Fourth scene: atoms dancing in space! The back of the stage is covered with lights (round incandescent ones), and I can hardly see the dancers because of the glare – they are practically shadows, flitting and hard to focus on. The dancers run back and forth, they are beautiful, they are joyous. I am reminded of little atoms dancing on the surface of the sun – they can’t be concerned about morality, they are just pure existence, flicking electrons to each other, fusing, fissioning (?), arcing away from the glowing surface and back. A second blond woman takes the stage, lithe, quick-stepping, and she is smiling, they are all smiling, and as she catches her partner’s eyes and grins, I think, “My God, they are actually having fun.” And I was, too, utterly caught up in the moment. Who knows if my interpretations reflected the program notes, I was excited enough to see something so rich that it was able to spark all of those connections in my head!

WHEW. I figured after that was over, what really was left? But BRB returned with “The Centre and its Opposite,” another brand new piece. The choreographer (Garry Stewart, must make the effort to see his Australian Dance Theater now) said in his notes that it was about dancers fighting to be the center of attention, and, wow, I could barely decide where to look and I loved it. The whole thing was done to this awesome industrial music and performed against a set with florescent lights standing up in rows on the sides and back of the stage and hovering over the stage in a lowerable wall. If ever there was movement a ballerina or danseur could do to make himself noticed, in this piece they were doing it; legs flipped up to ears, leaps, twisting, flipping, every trick in the book was out. It wasn’t sloppy, though – the movement had focus and made sense. It had the wild electricity of the first time I saw “In The Middle, Somewhat Elevated,” and I wondered, is this what Forsythe would have created if he’d been a newish choreographer now instead of 20 years ago?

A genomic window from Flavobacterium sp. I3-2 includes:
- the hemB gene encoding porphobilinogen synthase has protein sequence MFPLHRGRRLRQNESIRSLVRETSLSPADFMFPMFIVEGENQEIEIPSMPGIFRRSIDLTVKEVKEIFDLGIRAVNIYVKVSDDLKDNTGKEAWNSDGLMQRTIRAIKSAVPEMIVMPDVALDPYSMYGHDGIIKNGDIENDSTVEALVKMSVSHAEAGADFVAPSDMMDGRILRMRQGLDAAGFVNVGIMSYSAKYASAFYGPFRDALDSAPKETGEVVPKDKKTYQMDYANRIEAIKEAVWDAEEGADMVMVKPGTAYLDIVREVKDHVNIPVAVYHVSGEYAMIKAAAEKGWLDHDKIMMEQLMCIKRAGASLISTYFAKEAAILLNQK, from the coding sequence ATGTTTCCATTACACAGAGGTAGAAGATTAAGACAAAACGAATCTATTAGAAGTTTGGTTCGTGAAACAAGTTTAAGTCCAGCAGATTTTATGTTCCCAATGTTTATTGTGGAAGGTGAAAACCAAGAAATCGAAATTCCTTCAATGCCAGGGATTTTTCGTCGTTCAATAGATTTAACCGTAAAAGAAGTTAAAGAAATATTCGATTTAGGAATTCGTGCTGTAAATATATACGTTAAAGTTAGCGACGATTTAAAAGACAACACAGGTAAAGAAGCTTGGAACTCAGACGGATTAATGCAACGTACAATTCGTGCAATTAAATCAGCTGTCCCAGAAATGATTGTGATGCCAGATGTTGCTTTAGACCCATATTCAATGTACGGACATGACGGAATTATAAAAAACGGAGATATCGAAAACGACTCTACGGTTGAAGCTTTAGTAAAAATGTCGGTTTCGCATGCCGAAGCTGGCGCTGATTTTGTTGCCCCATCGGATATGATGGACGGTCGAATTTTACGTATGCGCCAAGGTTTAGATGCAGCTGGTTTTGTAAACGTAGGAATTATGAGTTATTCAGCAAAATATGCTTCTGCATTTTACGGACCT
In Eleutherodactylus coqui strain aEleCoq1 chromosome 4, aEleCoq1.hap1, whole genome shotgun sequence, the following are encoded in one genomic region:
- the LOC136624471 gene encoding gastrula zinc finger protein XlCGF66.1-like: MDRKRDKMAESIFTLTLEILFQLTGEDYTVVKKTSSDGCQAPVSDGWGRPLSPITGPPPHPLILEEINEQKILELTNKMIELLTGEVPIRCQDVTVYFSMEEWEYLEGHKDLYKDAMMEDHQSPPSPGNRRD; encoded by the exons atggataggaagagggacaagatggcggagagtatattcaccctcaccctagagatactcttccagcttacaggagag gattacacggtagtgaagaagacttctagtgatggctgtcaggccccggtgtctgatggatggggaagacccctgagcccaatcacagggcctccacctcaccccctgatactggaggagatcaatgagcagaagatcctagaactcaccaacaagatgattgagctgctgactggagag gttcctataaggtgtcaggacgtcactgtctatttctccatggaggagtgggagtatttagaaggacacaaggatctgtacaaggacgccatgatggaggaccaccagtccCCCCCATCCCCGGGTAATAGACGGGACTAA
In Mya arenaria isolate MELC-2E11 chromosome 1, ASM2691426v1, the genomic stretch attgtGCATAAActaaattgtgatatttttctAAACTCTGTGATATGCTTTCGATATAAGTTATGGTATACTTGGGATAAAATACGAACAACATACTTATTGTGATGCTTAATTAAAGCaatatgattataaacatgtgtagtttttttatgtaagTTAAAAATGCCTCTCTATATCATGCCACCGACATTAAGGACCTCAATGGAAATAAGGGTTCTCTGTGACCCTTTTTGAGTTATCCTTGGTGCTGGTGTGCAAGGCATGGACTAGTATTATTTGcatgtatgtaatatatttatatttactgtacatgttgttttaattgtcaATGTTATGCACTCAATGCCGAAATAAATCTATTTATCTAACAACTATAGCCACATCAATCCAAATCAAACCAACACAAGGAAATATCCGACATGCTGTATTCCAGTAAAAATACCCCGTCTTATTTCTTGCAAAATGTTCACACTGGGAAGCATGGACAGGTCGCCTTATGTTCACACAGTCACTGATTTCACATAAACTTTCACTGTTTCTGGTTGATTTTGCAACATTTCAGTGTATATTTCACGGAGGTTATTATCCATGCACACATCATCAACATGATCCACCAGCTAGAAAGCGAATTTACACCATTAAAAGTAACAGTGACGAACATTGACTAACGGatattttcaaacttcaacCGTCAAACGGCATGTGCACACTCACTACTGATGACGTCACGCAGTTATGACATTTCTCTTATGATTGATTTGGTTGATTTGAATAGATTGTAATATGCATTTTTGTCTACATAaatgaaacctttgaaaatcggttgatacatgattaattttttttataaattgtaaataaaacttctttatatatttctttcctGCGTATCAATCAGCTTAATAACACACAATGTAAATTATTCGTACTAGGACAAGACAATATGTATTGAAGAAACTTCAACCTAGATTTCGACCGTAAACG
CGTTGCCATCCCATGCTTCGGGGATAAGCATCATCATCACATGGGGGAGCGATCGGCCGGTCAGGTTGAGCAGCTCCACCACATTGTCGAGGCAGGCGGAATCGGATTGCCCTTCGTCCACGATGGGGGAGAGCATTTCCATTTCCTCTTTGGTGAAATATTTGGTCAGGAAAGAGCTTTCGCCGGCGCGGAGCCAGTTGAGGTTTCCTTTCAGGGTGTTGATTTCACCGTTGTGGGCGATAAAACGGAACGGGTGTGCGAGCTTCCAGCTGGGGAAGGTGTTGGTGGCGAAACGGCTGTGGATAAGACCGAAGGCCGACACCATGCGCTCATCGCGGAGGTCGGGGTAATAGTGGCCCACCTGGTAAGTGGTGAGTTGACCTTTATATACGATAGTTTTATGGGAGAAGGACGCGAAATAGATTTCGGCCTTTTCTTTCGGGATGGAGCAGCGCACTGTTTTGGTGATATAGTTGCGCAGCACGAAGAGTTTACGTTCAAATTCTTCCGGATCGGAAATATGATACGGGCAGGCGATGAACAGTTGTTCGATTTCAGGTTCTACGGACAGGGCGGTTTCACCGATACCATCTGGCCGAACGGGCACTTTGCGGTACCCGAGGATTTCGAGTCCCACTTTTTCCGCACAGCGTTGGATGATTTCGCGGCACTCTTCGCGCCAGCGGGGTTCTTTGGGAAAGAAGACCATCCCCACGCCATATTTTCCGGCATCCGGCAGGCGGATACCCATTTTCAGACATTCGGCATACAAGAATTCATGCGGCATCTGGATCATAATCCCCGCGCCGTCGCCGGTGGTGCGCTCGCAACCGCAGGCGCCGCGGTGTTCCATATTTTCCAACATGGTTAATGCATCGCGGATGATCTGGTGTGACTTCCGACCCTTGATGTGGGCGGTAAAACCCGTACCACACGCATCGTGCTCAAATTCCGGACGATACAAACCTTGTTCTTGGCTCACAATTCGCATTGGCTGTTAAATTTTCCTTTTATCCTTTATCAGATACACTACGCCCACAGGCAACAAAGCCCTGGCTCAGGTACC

Overall, this night ended with two such power packed ballets that I was left gasping for air, my hair kind of standing on end like it did the first time I saw “Chroma” (and the first time I saw Forsythe). I have always thought BRB was a strong dance company, and this evening fully supported my decision to really make an effort to see them each and every opportunity I get. I am truly sorry I can’t go see this performance again, but I do have tickets for Cyrano, which they’re finishing out their turn at Sadler’s Wells; with half priced tickets available, there’s no reason not to go.

(This review is for a performance that took place on Tuesday, November 10th 2009. The final performance of Quantum Leaps will be tonight, Wednesday October 11th. Birmingham Royal Ballet finishes at Sadler’s Wells with performances of “Cyrano,” ending on Saturday November 14th.)

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2 Responses to “Review – Birmingham Royal Ballet’s “Quantum Leaps” Program – Sadler’s Wells”

  1. November Ballet Spectacular – Royal Ballet’s Sleeping Beauty & Mixed Bill (Agon, Sphinx, Limen) « Life in the Cheap Seats – Webcowgirl’s London theatre reviews Says:

    […] not? And with the highly touted presentation of Birmingham Royal Ballet’s newly choreographed “E=MC2″ (in their “Quantum Leaps” program) and the opportunity to see a fancy (and usually expensive) story ballet from the Opera House stalls […]

  2. Best London theater, 2009 « Life in the Cheap Seats – Webcowgirl’s London theatre reviews Says:

    […] performance of the year: Birmingham Royal Ballet’s “E=MC2” (full discussion here) I saw the Royal Ballet many times this year and they just […]